Impact of atraumatic restorative treatment (ART) on the treatment profile in pilot government dental clinics in tanzania
Department of Preventive and Community Dentistry, School of Dentistry, Muhimbili University of Health and Allied Sciences, P.O. Box 65014, Dar es Salaam, Tanzania; Nijmegen International Centre for Oral Health Radboud University Nijmegen Medical Centre, College of Dental Sciences, Nijmegen, Netherlands; Department of Preventive and Restorative Dentistry, Radboud University Nijmegen Medical Centre, College of Dental Sciences, Nijmegen, Netherlands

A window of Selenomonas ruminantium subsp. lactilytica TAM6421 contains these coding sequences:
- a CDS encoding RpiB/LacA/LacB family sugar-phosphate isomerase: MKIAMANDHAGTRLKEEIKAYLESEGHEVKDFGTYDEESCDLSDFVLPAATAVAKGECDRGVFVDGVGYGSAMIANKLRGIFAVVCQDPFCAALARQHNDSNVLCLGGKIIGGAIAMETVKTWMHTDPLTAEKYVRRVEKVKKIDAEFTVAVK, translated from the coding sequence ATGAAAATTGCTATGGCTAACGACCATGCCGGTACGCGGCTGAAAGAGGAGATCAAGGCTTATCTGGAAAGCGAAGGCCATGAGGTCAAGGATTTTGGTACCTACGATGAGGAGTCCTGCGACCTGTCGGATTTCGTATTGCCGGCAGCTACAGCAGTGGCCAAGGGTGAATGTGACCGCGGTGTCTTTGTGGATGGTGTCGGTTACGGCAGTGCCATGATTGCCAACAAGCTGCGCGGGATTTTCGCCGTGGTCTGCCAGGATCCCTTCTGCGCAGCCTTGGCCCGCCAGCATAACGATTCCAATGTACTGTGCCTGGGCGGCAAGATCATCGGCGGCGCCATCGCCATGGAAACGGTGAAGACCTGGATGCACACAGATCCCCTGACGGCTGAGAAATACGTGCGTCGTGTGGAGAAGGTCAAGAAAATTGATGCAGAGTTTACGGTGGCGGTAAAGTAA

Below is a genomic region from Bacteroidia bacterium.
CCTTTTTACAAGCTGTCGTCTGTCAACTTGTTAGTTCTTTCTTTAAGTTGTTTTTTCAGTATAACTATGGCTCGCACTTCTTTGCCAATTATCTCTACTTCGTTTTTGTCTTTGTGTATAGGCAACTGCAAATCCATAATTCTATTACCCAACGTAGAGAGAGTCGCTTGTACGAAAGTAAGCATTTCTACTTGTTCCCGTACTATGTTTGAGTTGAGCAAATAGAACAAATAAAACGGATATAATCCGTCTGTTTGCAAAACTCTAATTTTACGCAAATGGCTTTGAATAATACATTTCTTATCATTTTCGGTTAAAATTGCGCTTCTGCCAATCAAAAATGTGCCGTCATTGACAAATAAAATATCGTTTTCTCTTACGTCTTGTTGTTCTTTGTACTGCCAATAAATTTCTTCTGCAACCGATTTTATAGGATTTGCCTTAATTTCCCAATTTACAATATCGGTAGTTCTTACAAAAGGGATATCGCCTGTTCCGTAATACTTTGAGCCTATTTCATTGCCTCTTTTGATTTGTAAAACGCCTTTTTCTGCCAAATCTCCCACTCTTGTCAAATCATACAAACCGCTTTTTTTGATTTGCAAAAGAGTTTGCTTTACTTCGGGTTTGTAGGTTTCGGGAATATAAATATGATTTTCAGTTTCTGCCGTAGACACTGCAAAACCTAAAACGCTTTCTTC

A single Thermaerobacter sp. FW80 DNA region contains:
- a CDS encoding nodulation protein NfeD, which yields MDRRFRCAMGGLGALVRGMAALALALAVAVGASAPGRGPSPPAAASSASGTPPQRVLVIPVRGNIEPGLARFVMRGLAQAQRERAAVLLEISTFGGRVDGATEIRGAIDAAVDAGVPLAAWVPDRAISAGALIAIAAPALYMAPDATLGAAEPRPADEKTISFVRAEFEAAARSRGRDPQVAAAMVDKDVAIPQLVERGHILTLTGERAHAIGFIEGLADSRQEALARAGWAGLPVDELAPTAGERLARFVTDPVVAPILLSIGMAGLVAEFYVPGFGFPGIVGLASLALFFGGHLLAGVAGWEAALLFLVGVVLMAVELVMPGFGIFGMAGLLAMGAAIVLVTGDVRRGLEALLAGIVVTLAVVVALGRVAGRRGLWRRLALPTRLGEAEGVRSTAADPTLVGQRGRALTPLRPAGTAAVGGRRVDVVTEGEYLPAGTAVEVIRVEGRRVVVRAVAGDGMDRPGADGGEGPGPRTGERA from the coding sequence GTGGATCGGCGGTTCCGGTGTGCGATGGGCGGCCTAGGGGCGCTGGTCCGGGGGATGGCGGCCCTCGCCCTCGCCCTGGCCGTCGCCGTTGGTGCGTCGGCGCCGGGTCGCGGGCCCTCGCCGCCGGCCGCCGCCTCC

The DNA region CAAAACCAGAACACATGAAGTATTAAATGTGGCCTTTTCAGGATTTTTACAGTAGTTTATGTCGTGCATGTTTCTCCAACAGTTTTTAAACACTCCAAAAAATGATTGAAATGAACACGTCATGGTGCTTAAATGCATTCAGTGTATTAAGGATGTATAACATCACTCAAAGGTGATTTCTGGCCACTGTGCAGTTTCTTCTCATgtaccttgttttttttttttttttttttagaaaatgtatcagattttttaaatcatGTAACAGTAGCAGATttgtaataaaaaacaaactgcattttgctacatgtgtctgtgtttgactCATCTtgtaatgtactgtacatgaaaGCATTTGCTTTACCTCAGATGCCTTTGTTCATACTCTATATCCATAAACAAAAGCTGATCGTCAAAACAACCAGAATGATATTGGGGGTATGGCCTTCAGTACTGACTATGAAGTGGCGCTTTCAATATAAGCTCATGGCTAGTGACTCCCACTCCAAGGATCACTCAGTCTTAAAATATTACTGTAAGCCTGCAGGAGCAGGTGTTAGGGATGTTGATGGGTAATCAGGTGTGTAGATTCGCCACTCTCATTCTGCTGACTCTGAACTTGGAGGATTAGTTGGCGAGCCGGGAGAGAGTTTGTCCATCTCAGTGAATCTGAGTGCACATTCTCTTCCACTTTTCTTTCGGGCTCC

Background. The predominant mode of treatment in government dental clinics in Tanzania has been tooth extraction because the economy could not support the conventional restorative care which depends on expensive equipment, electricity and piped water systems. Atraumatic Restorative Treatment (ART) was perceived as a suitable alternative. A 3.5-year study was designed to document the changes in the treatment profiles ascribed to the systematic introduction of ART in pilot government dental clinics. Methods. Dental practitioners who were working in 13 government dental clinics underwent a 7-day ART training. Treatment record data on teeth extracted and teeth restored by the conventional and ART approaches were collected from these clinics for the three study periods. The mean percentage of ART restorations to total treatment, ART restorations to total restorations, and total restorations to total treatments rendered were computed. Differences between variables were determined by ANOVA, t-test and Chi-square. Results. The mean percentage of ART restorations to total treatment rendered was 0.4 (SE = 0.5) and 11.9 (SE = 1.1) during the baseline and second follow-up period respectively (ANOVA mixed model; P < 0.0001). The mean percentage of ART restorations to total restorations rendered at baseline and 2ndfollow-up period was 8.4% and 88.9% respectively (ANOVA mixed model; P < 0.0001). The mean percentage of restorations to total treatment rendered at baseline and 2ndfollow-up was 3.9% and 13.0%, respectively (ANOVA mixed model; P < 0.0001). Ninety-nine percent of patients were satisfied with ART restorations, 96.6% willing to receive ART restoration again in future, and 94.9% willing to recommend ART treatment to their close relatives. Conclusion. ART introduction in pilot government dental clinics raised the number of teeth saved by restorative care. Countrywide introduction of the ART approach in Tanzania is recommended. © 2009 Kikwilu et al; licensee BioMed Central Ltd.